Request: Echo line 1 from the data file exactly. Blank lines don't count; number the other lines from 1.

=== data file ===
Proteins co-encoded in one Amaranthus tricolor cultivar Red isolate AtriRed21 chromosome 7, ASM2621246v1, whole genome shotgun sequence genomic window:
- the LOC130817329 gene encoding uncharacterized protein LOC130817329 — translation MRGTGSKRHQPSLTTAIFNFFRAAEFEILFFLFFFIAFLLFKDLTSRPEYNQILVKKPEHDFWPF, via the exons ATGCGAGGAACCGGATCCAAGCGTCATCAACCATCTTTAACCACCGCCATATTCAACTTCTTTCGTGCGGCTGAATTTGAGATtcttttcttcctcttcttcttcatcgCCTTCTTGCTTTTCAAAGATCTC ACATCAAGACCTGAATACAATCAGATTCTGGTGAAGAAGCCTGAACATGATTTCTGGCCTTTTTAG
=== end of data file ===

Proteins co-encoded in one Amaranthus tricolor cultivar Red isolate AtriRed21 chromosome 7, ASM2621246v1, whole genome shotgun sequence genomic window: